This Editorial article provides an insight into how pharmacogenomics can assist in guided dosing of fentanyl for the treatment of pain.
Researchers have developed computer models to further understanding the behavior of protein fragments and fibril aggregation in Huntington’s disease development.
James Coffman responds to questions from our recent webinar, ‘How chronic stress experienced during early development epigenetically programs adult disease risk’.
In new research, the first live-attenuated Zika vaccine has been demonstrated to protected mice against the virus after a single dose.
A large, multicenter, genome-wide association study has identified a number of new genetic risk loci for malignant brain tumors.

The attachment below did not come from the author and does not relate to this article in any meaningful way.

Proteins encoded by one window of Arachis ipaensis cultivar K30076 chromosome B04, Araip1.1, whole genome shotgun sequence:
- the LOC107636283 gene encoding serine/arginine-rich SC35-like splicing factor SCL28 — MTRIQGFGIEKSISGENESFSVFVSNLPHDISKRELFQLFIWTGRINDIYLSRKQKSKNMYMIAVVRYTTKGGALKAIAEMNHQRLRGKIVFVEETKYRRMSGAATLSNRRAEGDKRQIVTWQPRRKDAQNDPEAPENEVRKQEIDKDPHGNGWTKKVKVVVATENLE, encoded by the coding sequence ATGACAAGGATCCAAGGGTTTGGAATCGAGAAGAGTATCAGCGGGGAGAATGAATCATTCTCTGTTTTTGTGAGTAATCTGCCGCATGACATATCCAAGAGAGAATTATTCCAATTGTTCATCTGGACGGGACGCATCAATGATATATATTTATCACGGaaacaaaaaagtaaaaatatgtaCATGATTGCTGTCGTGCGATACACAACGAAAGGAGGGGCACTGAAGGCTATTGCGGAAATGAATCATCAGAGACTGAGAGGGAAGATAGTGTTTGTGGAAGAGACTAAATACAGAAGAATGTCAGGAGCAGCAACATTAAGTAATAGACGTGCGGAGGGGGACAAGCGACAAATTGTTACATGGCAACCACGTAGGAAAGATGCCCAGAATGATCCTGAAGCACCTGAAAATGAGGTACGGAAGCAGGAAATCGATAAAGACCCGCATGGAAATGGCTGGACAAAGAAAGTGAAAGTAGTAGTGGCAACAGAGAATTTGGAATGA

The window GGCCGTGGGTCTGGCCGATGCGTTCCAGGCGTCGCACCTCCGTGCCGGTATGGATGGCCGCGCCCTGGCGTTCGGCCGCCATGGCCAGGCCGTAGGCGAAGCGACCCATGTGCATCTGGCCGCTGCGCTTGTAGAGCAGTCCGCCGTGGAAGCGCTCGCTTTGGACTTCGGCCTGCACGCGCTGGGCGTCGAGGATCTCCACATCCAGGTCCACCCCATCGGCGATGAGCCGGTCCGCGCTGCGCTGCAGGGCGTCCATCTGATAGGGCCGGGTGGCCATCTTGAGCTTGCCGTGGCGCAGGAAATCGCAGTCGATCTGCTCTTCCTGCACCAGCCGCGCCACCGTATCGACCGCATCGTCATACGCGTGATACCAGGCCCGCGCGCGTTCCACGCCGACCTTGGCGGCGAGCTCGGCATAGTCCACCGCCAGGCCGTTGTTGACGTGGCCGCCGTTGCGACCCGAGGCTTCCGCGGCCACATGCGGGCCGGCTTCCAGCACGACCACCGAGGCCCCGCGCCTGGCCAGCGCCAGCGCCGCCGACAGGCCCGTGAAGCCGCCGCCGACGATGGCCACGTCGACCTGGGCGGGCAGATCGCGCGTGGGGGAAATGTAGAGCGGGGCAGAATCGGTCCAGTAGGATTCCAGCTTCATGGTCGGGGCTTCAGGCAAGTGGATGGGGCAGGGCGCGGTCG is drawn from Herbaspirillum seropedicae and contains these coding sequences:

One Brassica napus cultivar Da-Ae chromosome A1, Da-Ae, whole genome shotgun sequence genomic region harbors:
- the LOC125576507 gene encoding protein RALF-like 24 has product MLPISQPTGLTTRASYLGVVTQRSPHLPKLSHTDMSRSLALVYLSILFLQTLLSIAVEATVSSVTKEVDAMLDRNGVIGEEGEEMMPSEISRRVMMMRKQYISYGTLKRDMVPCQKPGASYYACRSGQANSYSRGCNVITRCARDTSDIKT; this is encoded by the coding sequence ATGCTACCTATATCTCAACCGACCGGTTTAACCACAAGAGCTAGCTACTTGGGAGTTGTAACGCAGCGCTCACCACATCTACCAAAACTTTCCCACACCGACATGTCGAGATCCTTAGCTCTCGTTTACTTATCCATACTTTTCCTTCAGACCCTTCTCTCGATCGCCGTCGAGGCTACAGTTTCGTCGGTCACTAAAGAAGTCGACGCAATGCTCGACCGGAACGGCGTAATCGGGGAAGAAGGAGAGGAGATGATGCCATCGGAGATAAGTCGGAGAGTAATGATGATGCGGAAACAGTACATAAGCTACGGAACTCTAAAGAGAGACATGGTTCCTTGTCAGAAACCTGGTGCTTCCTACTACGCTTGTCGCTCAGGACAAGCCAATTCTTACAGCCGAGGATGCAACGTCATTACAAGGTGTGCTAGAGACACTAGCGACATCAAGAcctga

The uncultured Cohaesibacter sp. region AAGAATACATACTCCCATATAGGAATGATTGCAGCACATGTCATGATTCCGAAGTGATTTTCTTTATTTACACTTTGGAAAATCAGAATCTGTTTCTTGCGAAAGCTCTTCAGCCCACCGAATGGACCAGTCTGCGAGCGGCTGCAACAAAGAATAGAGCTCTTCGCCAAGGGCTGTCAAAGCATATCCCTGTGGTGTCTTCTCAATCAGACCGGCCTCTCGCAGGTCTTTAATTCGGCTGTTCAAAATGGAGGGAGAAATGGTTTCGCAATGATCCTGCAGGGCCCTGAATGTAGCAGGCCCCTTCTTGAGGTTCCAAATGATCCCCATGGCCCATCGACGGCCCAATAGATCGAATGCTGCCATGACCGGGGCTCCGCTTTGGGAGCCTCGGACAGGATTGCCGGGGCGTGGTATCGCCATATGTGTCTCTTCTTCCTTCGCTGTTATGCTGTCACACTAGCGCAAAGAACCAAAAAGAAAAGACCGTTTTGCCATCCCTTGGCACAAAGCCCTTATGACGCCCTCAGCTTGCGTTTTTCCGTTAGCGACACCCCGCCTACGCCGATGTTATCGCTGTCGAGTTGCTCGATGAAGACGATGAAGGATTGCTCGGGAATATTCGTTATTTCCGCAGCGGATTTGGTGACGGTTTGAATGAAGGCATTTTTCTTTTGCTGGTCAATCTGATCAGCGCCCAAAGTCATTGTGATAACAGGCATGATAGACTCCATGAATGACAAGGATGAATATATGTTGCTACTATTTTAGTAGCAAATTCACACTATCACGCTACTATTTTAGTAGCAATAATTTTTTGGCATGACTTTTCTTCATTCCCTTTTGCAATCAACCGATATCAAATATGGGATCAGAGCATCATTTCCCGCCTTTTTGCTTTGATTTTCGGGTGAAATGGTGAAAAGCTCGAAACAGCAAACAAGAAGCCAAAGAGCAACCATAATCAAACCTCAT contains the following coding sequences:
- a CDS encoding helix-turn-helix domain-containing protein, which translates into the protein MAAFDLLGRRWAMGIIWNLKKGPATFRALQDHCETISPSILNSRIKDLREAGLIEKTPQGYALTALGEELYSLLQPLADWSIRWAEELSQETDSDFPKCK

Researchers use epigenome-editing technology to repress cytokine cell receptors, preventing tissue degeneration and pain.
Dr Coffman is currently studying the mechanisms by which chronic early-life stress increases adult disease risk, using zebrafish as a model organism to ask how such stress affects immune system development and regulation.
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Epidemiological studies have shown that chronic stress experienced very early in life—even prenatally—increases the risk of developing inflammatory disease in adulthood, including mental health disorders such as anxiety and depression.
Study also reveals differences in the metabolism of macular telangiectasia sufferers that could lead to onset of the disease.
In this interview, Drs Silverman and Buscher discuss their work, and how these two rare diseases are shedding light not only on each other, but also a wealth of other neurological disorders.